Fire Safety for Elders with Special Health Needs

Decreased mobility, sight, hearing or cognitive capabilities may limit a person's ability to take the quick action necessary to escape during a fire emergency. People over the age of 65 are twice as likely to suffer injuries or lose their lives in fires compared to the population-at-large, according to the U.S. Fire Administration, part of the Federal Emergency Management Agency (FEMA).

If your elderly loved one has Alzheimer's or dementia, problems with mobility, or is vision or hearing impaired, there are certain precautions that need to be taken in the event of a house fire. These precautions go above and beyond the traditional fire safety guidelines for all families. (LINK)

Here are some fire safety tips for elderly people with special needs, provided by the U.S. Fire Administration and the Federal Emergency Management Agency (FEMA):

Mobility impairments

If your elderly loved one uses a cane, walker or wheelchair – or is in a cast due to an injury – traditional escape routes may no longer be viable. One-quarter of victims with physical disabilities were unable to act to save themselves during a fire emergency, according to the U.S Fire Administration.

  • Check all exits to make sure wheelchairs or walkers can get through the doorways. Make any necessary accommodations (such as installation of exit ramps) to facilitate an emergency escape.
  • Install flooring material that accommodates artificial limbs or canes.
  • Keep a phone by the bed for emergency calls in case the person becomes trapped and is unable to escape. Put emergency numbers in the speed dial directory of the phone.
  • People confined to a wheelchair may want to have a small "personal use" fire extinguisher mounted in an accessible place on the wheelchair, and become familiar with its use.
  • When escape is not an option due to impaired mobility, fire protection devices such as sprinkler systems, fire-safe compartment walls, and flame-resistant blankets can be used. The key is to have the room fireproofed before an emergency happens.

Blind/visually impaired

The most important thing a blind or visually impaired person can do to improve his or her chances of surviving a fire is to be prepared ahead of time.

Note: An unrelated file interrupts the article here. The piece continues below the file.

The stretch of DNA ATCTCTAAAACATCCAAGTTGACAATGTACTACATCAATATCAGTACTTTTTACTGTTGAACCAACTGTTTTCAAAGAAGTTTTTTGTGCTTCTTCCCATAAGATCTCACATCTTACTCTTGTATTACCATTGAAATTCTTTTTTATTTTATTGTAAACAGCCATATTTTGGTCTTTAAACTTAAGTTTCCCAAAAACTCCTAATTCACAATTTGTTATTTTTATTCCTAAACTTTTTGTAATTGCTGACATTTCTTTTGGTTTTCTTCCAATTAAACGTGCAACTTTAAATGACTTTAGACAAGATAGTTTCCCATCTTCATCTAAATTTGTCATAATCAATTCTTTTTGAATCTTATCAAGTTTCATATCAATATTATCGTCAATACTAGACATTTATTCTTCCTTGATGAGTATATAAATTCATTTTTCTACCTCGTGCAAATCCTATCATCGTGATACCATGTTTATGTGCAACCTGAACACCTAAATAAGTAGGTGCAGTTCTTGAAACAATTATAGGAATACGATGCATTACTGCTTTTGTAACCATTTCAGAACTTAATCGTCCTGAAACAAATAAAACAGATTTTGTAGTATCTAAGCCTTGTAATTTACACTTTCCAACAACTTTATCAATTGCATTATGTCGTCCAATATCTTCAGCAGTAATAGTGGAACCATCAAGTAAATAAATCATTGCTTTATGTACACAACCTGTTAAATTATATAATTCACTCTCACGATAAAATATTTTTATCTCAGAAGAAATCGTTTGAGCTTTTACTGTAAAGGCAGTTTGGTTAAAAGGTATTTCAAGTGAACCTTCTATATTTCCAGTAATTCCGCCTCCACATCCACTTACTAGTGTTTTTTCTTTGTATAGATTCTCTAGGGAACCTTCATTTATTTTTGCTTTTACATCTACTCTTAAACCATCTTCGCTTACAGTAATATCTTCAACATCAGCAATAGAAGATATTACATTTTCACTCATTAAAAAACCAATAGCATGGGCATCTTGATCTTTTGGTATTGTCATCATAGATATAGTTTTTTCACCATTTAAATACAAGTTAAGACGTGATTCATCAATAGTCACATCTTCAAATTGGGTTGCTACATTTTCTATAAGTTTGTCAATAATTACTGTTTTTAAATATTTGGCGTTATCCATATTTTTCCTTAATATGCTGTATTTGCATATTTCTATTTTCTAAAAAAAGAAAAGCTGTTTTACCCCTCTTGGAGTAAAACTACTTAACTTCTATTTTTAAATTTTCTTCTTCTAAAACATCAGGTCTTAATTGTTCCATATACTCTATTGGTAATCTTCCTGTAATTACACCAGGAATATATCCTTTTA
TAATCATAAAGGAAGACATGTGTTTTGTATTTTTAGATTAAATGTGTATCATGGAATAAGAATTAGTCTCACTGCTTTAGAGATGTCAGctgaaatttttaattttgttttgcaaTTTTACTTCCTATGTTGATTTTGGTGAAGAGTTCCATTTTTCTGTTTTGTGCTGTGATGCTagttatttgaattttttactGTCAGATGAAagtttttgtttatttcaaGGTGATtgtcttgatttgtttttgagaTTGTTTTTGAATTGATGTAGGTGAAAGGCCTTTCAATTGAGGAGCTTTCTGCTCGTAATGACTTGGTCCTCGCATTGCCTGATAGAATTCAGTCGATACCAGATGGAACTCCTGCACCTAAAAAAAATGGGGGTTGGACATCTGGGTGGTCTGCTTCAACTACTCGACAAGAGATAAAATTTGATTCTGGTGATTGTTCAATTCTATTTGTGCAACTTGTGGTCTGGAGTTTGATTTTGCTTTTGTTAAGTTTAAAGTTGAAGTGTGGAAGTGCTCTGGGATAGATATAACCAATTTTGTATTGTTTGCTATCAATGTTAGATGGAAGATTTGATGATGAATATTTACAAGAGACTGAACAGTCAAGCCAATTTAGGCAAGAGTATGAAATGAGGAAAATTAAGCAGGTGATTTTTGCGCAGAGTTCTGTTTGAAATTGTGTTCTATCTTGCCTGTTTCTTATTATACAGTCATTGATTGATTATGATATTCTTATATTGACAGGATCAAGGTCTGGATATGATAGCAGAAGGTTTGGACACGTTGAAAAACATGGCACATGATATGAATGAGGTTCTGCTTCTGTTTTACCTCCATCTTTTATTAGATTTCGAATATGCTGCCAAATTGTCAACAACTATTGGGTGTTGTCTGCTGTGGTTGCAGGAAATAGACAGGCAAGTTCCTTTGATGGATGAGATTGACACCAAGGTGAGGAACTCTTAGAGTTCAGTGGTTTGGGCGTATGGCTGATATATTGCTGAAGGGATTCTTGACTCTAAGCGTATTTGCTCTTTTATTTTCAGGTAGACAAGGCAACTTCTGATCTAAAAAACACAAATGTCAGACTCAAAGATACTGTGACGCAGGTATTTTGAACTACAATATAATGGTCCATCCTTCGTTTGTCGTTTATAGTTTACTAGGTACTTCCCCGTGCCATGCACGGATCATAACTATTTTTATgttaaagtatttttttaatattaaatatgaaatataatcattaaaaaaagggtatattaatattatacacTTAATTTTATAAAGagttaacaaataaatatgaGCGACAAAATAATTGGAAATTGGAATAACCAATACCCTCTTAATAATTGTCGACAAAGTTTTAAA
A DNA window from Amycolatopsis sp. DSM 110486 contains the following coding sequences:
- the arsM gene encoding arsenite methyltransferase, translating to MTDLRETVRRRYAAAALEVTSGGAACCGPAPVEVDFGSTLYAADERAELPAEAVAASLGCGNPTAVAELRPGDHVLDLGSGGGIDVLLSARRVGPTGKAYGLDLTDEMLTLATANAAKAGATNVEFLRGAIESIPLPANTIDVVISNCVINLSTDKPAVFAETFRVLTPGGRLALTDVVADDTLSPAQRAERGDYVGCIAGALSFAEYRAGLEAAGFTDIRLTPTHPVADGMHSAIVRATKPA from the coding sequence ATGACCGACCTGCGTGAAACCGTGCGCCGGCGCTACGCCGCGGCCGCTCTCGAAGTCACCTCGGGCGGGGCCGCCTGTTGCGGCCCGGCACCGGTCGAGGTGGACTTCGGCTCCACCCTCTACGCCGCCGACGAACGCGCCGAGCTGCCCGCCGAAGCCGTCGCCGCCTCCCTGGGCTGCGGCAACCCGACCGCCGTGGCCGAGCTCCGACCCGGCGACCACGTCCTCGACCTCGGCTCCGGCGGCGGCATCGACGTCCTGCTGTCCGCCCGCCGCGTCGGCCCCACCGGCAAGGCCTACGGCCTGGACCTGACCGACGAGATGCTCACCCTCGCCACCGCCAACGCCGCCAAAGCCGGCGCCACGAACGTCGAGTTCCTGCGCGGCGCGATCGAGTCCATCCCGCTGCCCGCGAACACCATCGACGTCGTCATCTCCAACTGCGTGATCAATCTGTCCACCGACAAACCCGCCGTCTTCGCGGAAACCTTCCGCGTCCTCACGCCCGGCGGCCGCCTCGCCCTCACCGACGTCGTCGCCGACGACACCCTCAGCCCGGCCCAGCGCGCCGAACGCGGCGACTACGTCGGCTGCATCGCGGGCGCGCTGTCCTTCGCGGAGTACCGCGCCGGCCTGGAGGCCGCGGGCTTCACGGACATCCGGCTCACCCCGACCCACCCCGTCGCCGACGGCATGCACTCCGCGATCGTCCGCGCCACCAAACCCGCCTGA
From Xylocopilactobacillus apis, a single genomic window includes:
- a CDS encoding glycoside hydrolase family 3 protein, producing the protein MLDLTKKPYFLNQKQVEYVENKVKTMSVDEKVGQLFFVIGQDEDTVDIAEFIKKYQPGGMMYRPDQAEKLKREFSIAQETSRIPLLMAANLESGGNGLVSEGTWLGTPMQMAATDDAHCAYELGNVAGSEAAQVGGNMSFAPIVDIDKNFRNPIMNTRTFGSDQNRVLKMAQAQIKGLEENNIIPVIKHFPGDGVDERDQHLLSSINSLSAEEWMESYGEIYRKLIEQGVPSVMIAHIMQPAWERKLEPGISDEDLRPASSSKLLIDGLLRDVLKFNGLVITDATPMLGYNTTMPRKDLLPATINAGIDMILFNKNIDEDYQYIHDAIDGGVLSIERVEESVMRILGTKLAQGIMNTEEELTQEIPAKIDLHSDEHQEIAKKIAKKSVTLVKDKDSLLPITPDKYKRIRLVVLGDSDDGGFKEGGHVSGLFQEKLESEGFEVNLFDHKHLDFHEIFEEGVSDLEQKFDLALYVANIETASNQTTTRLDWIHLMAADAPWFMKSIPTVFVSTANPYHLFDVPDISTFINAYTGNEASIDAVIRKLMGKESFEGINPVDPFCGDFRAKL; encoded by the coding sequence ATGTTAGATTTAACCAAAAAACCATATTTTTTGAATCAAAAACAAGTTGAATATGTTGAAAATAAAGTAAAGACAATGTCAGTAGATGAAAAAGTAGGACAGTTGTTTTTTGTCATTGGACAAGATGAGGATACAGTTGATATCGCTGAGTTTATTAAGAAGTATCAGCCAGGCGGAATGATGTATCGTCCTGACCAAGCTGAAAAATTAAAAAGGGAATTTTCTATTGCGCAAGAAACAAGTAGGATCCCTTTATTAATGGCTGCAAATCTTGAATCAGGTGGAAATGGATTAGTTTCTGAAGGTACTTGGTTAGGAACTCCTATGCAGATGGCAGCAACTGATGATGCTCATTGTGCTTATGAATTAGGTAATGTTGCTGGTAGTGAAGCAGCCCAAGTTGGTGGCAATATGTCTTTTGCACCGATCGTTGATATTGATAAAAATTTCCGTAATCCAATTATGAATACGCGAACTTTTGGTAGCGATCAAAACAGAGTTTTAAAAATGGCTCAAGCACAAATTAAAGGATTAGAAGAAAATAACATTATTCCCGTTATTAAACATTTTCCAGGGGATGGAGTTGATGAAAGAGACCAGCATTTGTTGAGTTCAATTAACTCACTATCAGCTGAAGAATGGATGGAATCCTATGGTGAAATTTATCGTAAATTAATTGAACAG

• Plan and practice two escape routes from each room in the home. By practicing an escape plan, a blind or visually impaired person can escape to safety, without losing time searching and feeling for an exit. Committing these actions to memory will serve as an instinctual map to safety.
  • A blind or visually impaired person will not see the fire, but must rely on other senses – the smell of smoke or the sense of heat emanating from the fire to know where the danger is. Test doors before opening them. Use the back of the hand, reach up high and touch the door, the doorknob, and the space between the door and the frame. If anything feels hot, keep the door shut and use the second exit route.
  • A person may be forced to crawl along the floor to avoid smoke. It can be very disorienting to crawl when you are used to walking – especially for those who count steps to locate doors and hallways. Place tactile markers along the baseboard of exit routes to help a visually impaired person feel their way to safety.

Hearing impaired

Conventional smoke alarms that sound during a fire aren't effective for someone who is hard of hearing.

  • Many assistive devices are specially designed to alert hearing impaired people of an emergency. These include smoke alarms and appliances that use strobe lights and vibration equipment. Vibrating beds and pillows that are wired to a smoke alarm have been developed to awaken people who are deaf or hard of hearing.
  • Smoke alarms with a strobe light outside the house can catch the attention of neighbors or others who might pass by.
  • Find out if the 911 or other emergency center is equipped to accept cell phone text messages or text telephone (TTY/TDD) calls.

Alzheimer's or dementia

If your relative has Alzheimer's or dementia, know that even cognitively impaired people oftentimes have an innate understanding that something is wrong during an emergency, and may be more clear-headed than you would imagine.

  • Remain calm during an emergency. Explain what is happening clearly and simply, but don't expect them to remember specific details. Validate their concerns, but provide clear direction without condescending or losing patience.
  • Provide a picture book of emergency procedures. A cognitively impaired person may be able to follow visual instructions more easily. Contact your local fire department or the National Fire Protection agency.
  • Practice escape routes. Cognition tends to improve and worsen at various times for people with Alzheimer's or dementia. If escape is practiced continually, instinct may take over and guide the elder to safety.
  • The person should sleep in a room that has easy access to the outdoors in case the home needs to be evacuated. A ground floor bedroom is best.
  • If your parent is in the early stages of dementia and lives alone, alert the fire department ahead of time to their special needs.

Regardless of their disability, all elderly people should live in a home with working smoke alarms and sprinkler systems. A working smoke alarm can reduce the risk of dying in a fire by as much as 60 percent, FEMA says.

Practicing escape plans is also vital for all elders. Knowing their escape plan is one of the most important steps elders can take to save their life in a fire. Plan the escape around your loved one's capabilities. Know at least two exits from every room. Make sure your loved one can unlock all doors and windows.

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